Early showers and an overcast sky cooled Tampa Road in Oldsmar as demonstrators gathered for a rally showing their support for America’s favorite federal agency.
Oldsmar resident Victoria Cuevas helped organize the rally, held just outside the city’s Post Office. The 71-year-old said it the first time in her life she’d participated in anything like it.
“I’m just an American who’s benefited by the friendship I’ve had my whole life with the post office,” she said. “The post office is a friend of mine and we should protect our friends.”
Since taking over as post master general in June, Louis DeJoy, who was appointed by President Donald Trump and donated to his political campaign, has come under fire for limiting postal service. Mail boxes have been removed along with sorting machines capable of processing more than 600 million pieces of mail a day.
DeJoy’s controversial move comes amid President Trump’s recent attacks against the agency, claiming without evidence, that it wouldn’t be able to process mail-in-ballots for November’s election. Requests for mail-in-voting, also known as absentee ballots, have soared in light of the COVID-19 pandemic. Trump has also claimed, again without evidence, that mail-in-voting would lead to voter fraud despite himself frequently voting by mail.
Cars passed, honking in solidarity as more than 40 people lined either side of the busy thoroughfare to show support for the post office. They ranged in age from nine to nearly 80. Some, like 9-year-old Jaliyah Fernandez, were demonstrating for the first time.
“We just wanted to protest for our post office,” Jaliyah said. “Our grandma told us that Trump is closing the post office and we just wanted to save it because people need to vote.”
Jaliyah and sister Janisa, two St. Petersburg residents, were brought out by their grandmother, Yolanda Perez.
Other demonstrators, like Jeanne Arnould, have have been at it for years.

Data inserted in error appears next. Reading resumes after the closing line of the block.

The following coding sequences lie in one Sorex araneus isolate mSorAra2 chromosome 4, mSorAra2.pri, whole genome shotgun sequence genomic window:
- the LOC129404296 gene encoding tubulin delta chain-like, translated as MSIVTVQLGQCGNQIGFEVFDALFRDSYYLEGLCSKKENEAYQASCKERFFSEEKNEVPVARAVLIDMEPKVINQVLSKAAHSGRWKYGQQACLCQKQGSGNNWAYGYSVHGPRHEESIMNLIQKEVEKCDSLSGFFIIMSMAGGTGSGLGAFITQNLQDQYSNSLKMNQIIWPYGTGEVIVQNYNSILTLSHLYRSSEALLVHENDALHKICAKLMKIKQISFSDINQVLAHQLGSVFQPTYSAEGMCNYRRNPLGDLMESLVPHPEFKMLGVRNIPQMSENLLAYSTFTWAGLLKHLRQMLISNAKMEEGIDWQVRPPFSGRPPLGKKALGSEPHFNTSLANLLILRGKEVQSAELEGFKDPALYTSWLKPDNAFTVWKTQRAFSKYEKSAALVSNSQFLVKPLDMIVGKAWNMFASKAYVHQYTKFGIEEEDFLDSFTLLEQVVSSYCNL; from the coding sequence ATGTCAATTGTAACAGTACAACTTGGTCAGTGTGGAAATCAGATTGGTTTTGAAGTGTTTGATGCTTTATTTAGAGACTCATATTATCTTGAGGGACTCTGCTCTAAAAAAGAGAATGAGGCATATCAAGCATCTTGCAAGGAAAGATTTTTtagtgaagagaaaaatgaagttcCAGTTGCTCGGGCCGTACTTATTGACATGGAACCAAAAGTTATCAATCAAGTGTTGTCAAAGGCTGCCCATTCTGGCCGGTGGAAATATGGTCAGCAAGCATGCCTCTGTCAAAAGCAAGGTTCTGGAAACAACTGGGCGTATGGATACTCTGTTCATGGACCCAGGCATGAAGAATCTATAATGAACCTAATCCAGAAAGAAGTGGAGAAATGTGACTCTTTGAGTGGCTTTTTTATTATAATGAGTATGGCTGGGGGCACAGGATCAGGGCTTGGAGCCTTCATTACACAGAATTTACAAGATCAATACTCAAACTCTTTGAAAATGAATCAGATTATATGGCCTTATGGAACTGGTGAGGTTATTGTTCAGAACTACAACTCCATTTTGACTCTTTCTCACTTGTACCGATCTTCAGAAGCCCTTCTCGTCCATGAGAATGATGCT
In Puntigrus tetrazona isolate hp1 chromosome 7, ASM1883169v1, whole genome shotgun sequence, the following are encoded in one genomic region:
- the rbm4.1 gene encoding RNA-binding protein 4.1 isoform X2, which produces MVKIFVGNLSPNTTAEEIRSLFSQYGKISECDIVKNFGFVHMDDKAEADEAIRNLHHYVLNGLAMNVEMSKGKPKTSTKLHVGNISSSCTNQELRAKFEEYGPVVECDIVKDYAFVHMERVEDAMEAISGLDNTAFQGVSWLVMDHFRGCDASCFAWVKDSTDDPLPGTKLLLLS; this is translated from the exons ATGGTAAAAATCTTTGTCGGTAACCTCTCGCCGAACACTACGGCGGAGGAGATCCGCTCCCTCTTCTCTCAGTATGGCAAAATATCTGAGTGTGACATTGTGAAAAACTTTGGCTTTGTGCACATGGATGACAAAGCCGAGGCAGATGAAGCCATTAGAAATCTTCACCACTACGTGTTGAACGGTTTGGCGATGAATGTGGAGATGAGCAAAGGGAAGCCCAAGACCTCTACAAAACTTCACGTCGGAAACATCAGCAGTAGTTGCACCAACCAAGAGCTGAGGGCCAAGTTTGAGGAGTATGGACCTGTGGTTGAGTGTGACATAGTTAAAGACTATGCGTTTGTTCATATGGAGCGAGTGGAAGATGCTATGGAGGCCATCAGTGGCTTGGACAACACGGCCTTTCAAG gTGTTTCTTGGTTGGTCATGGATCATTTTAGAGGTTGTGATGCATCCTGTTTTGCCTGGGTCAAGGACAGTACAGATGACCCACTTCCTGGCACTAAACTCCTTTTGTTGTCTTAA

“Nineteen seventy-two, the Vietnam War,” she said. “I marcheed with the VVAW (Vietnam Veterans Against the War) against the war. I’ve always been a political activist.”
Signs ranged from the politically neutral, stating to save the post office, to frustration-fueled takes on Trumps “make America great again,” MAGA slogan. Arnould and fellow protestor Lisa Lefay of Port Richey held signs reading “Morons Are Governing America.”
Standing on an island dividing the east and westbound traffic, LeFay, 62, a Minneapolis native, wore a black t-shirt with raised fist and the words “Black Lives Matte” beneath it. Lefay said she’s been wanting to be out protesting since the day George Floyd was murdered, but COVID-19 concerns kept her and husband Bruce Benidt home. She said seeing the post office being called into question was an attack on democracy too far.
“It’s good to be where the rubber hits the road. Literally,” she said.
Despite Trump’s politicization of the post office, many, like Benidt, said they hope saving the post office can be a unifying, bi-partisan issue.
“We need Republicans and independents out raising hell with their senators,” Benidt said. “Only when the senators fear for their seats will they rise up and find their spines and vote against Trump. I think the post office issue may be non-partisan enough that not just democrats will say to their Republican senators and representatives ‘Are you kidding? You cannot do this.'”